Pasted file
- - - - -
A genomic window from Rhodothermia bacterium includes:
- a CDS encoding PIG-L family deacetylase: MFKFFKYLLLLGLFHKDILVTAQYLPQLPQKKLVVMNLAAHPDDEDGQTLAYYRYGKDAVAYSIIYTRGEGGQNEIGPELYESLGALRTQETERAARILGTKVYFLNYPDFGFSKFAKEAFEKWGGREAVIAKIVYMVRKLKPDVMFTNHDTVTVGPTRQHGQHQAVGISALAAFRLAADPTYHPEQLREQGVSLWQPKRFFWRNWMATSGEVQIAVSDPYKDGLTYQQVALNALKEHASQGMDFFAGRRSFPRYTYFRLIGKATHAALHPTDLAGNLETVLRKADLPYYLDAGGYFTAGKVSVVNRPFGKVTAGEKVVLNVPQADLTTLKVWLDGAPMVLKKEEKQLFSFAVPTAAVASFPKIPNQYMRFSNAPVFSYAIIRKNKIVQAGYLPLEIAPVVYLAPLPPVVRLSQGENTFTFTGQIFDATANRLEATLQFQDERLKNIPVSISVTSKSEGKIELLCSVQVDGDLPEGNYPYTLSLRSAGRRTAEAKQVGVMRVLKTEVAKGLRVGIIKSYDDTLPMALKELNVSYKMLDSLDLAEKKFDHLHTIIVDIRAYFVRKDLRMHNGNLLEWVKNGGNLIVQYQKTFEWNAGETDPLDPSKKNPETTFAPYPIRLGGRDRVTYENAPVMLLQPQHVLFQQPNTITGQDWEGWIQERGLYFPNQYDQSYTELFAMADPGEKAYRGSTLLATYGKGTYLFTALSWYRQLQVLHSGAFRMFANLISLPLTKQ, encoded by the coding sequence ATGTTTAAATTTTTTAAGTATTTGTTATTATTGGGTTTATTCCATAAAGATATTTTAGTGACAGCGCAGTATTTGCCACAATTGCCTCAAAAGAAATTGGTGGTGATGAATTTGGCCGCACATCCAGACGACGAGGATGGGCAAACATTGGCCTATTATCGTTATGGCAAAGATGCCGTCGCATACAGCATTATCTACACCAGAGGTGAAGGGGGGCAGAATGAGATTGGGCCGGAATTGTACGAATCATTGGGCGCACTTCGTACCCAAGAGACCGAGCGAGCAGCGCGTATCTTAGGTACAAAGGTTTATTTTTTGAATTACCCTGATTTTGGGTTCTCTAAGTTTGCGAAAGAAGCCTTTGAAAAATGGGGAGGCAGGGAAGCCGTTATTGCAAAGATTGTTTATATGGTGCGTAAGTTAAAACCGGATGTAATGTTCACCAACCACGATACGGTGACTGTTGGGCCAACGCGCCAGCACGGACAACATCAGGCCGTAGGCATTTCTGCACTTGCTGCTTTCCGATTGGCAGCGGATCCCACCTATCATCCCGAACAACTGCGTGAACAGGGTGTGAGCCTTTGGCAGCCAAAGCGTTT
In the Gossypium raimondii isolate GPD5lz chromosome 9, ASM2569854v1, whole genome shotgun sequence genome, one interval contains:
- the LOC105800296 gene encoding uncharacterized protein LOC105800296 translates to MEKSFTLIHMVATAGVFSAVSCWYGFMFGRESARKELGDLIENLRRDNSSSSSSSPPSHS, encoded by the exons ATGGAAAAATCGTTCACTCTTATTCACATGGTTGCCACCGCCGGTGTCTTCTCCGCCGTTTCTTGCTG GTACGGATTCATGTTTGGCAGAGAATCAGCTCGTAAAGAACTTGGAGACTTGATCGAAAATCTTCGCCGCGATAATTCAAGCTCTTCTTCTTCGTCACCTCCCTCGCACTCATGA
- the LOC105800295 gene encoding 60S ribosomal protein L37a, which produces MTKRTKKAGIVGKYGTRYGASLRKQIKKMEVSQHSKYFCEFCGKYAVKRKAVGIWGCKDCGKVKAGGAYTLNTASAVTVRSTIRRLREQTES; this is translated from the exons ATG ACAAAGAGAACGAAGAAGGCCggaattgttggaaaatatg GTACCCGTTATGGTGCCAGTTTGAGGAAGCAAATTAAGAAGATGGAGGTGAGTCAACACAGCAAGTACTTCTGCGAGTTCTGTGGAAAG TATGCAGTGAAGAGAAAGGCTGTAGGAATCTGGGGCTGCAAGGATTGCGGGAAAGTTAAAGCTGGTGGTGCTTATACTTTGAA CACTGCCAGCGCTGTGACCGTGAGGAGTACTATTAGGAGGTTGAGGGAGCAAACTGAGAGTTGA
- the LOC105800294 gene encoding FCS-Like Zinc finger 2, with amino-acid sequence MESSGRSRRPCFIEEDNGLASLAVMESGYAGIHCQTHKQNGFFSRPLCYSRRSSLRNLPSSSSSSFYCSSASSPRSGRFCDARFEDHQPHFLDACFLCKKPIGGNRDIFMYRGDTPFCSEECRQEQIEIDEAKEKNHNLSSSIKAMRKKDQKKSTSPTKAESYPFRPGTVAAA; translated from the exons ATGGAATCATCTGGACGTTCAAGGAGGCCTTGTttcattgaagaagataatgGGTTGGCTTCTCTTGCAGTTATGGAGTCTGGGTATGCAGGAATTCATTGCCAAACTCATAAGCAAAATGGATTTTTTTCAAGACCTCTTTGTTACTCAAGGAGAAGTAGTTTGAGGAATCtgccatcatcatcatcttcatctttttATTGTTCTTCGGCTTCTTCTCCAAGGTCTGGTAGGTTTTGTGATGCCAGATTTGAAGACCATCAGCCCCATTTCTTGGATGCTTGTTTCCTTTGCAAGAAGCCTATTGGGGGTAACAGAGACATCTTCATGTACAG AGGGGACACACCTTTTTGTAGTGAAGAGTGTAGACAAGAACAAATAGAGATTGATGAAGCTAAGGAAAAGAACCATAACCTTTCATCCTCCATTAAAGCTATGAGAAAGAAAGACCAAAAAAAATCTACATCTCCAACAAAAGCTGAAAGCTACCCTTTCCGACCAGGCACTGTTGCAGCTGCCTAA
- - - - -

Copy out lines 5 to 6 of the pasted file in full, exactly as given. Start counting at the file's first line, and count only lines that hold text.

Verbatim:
- the LOC105800295 gene encoding 60S ribosomal protein L37a, which produces MTKRTKKAGIVGKYGTRYGASLRKQIKKMEVSQHSKYFCEFCGKYAVKRKAVGIWGCKDCGKVKAGGAYTLNTASAVTVRSTIRRLREQTES; this is translated from the exons ATG ACAAAGAGAACGAAGAAGGCCggaattgttggaaaatatg GTACCCGTTATGGTGCCAGTTTGAGGAAGCAAATTAAGAAGATGGAGGTGAGTCAACACAGCAAGTACTTCTGCGAGTTCTGTGGAAAG TATGCAGTGAAGAGAAAGGCTGTAGGAATCTGGGGCTGCAAGGATTGCGGGAAAGTTAAAGCTGGTGGTGCTTATACTTTGAA CACTGCCAGCGCTGTGACCGTGAGGAGTACTATTAGGAGGTTGAGGGAGCAAACTGAGAGTTGA
- the LOC105800294 gene encoding FCS-Like Zinc finger 2, with amino-acid sequence MESSGRSRRPCFIEEDNGLASLAVMESGYAGIHCQTHKQNGFFSRPLCYSRRSSLRNLPSSSSSSFYCSSASSPRSGRFCDARFEDHQPHFLDACFLCKKPIGGNRDIFMYRGDTPFCSEECRQEQIEIDEAKEKNHNLSSSIKAMRKKDQKKSTSPTKAESYPFRPGTVAAA; translated from the exons ATGGAATCATCTGGACGTTCAAGGAGGCCTTGTttcattgaagaagataatgGGTTGGCTTCTCTTGCAGTTATGGAGTCTGGGTATGCAGGAATTCATTGCCAAACTCATAAGCAAAATGGATTTTTTTCAAGACCTCTTTGTTACTCAAGGAGAAGTAGTTTGAGGAATCtgccatcatcatcatcttcatctttttATTGTTCTTCGGCTTCTTCTCCAAGGTCTGGTAGGTTTTGTGATGCCAGATTTGAAGACCATCAGCCCCATTTCTTGGATGCTTGTTTCCTTTGCAAGAAGCCTATTGGGGGTAACAGAGACATCTTCATGTACAG AGGGGACACACCTTTTTGTAGTGAAGAGTGTAGACAAGAACAAATAGAGATTGATGAAGCTAAGGAAAAGAACCATAACCTTTCATCCTCCATTAAAGCTATGAGAAAGAAAGACCAAAAAAAATCTACATCTCCAACAAAAGCTGAAAGCTACCCTTTCCGACCAGGCACTGTTGCAGCTGCCTAA